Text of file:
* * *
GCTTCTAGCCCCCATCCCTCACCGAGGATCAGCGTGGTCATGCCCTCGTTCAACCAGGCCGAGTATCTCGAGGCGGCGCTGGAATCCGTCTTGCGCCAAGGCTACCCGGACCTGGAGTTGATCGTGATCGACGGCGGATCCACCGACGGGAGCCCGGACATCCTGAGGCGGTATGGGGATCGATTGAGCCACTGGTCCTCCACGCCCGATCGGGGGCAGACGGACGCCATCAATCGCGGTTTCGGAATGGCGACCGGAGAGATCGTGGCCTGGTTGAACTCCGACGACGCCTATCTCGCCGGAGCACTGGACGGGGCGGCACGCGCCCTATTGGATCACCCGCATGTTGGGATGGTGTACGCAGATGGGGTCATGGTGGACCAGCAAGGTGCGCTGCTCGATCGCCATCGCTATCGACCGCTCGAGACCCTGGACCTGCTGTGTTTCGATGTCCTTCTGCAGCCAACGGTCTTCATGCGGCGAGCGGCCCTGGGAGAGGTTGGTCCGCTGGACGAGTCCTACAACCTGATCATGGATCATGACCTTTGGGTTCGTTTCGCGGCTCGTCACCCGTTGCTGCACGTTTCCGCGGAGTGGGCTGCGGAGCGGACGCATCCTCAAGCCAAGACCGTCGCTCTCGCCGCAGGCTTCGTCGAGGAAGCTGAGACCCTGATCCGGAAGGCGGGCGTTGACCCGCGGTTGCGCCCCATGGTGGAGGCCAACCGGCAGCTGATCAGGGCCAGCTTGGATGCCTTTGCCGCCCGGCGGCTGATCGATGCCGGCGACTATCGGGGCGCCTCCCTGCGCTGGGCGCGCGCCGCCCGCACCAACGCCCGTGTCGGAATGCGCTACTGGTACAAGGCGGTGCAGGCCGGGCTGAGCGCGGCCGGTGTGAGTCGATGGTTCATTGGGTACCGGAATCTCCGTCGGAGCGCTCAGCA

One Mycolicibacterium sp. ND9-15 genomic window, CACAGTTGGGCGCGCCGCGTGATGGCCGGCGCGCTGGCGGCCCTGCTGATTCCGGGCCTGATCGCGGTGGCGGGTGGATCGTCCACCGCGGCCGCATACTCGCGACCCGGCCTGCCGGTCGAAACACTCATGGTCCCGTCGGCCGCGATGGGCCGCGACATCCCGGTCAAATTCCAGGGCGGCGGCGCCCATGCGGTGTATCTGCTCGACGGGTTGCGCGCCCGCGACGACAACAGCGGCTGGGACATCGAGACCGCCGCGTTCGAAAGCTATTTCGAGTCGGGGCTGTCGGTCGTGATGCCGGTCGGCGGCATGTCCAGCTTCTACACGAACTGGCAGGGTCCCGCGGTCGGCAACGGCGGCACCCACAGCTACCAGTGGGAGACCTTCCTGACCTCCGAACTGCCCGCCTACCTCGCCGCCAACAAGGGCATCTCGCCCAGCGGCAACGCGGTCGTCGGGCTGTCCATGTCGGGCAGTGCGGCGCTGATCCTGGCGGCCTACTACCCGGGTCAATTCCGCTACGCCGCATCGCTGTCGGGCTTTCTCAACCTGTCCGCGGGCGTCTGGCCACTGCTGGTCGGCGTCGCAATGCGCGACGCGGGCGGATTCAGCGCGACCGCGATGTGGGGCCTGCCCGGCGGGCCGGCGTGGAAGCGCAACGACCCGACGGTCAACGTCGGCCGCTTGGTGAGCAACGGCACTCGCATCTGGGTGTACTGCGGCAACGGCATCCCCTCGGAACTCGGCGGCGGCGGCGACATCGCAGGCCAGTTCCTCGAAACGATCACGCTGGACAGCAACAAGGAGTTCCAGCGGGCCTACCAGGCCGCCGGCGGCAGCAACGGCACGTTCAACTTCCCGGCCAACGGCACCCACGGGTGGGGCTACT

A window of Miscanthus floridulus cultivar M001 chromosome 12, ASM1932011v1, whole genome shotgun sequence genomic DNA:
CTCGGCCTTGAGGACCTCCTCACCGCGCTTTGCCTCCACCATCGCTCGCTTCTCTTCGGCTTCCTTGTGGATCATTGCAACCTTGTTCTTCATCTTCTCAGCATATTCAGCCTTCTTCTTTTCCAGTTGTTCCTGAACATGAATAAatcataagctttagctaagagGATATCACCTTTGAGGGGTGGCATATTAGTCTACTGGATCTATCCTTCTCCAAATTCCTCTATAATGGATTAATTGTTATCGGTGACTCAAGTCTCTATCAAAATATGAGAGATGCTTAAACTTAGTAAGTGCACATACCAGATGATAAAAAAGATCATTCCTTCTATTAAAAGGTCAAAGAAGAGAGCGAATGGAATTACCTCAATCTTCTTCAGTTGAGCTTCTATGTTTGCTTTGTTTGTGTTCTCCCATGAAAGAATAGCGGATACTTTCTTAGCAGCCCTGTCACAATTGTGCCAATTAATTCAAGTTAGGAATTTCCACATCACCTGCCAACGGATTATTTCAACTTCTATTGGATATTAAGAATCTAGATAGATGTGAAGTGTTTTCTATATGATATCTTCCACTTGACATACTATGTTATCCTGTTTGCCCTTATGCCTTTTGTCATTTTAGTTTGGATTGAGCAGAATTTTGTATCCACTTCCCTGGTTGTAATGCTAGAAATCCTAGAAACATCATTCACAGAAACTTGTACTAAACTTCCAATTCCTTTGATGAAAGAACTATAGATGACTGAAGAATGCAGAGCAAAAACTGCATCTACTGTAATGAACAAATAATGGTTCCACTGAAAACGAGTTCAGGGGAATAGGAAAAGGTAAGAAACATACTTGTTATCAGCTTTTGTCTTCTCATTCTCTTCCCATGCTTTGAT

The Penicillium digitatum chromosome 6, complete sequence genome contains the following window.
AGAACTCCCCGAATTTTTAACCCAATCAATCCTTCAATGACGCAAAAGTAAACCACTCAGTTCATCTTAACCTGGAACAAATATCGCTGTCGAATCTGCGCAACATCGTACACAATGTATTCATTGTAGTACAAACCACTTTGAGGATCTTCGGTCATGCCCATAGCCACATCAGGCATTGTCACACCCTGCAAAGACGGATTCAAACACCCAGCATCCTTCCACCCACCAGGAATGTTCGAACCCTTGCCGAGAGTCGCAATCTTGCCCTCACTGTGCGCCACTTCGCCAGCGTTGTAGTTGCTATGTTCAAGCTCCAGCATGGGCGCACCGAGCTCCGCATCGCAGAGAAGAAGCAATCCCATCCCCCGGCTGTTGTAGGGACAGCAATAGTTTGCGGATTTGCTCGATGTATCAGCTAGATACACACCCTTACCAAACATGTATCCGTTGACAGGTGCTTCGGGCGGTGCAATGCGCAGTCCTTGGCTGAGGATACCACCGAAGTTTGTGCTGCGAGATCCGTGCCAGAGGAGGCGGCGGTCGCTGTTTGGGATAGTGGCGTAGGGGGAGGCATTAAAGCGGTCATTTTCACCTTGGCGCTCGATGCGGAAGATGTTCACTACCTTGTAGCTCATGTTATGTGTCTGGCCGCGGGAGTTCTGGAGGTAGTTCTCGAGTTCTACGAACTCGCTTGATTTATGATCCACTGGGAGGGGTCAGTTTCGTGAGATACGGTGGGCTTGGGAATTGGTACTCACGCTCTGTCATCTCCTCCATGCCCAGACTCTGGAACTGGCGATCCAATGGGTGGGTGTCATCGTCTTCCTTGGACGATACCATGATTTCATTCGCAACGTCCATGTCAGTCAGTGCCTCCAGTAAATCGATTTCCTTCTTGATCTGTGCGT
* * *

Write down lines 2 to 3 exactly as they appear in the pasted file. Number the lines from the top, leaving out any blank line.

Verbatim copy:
One Mycolicibacterium sp. ND9-15 genomic window, CACAGTTGGGCGCGCCGCGTGATGGCCGGCGCGCTGGCGGCCCTGCTGATTCCGGGCCTGATCGCGGTGGCGGGTGGATCGTCCACCGCGGCCGCATACTCGCGACCCGGCCTGCCGGTCGAAACACTCATGGTCCCGTCGGCCGCGATGGGCCGCGACATCCCGGTCAAATTCCAGGGCGGCGGCGCCCATGCGGTGTATCTGCTCGACGGGTTGCGCGCCCGCGACGACAACAGCGGCTGGGACATCGAGACCGCCGCGTTCGAAAGCTATTTCGAGTCGGGGCTGTCGGTCGTGATGCCGGTCGGCGGCATGTCCAGCTTCTACACGAACTGGCAGGGTCCCGCGGTCGGCAACGGCGGCACCCACAGCTACCAGTGGGAGACCTTCCTGACCTCCGAACTGCCCGCCTACCTCGCCGCCAACAAGGGCATCTCGCCCAGCGGCAACGCGGTCGTCGGGCTGTCCATGTCGGGCAGTGCGGCGCTGATCCTGGCGGCCTACTACCCGGGTCAATTCCGCTACGCCGCATCGCTGTCGGGCTTTCTCAACCTGTCCGCGGGCGTCTGGCCACTGCTGGTCGGCGTCGCAATGCGCGACGCGGGCGGATTCAGCGCGACCGCGATGTGGGGCCTGCCCGGCGGGCCGGCGTGGAAGCGCAACGACCCGACGGTCAACGTCGGCCGCTTGGTGAGCAACGGCACTCGCATCTGGGTGTACTGCGGCAACGGCATCCCCTCGGAACTCGGCGGCGGCGGCGACATCGCAGGCCAGTTCCTCGAAACGATCACGCTGGACAGCAACAAGGAGTTCCAGCGGGCCTACCAGGCCGCCGGCGGCAGCAACGGCACGTTCAACTTCCCGGCCAACGGCACCCACGGGTGGGGCTACT

A window of Miscanthus floridulus cultivar M001 chromosome 12, ASM1932011v1, whole genome shotgun sequence genomic DNA: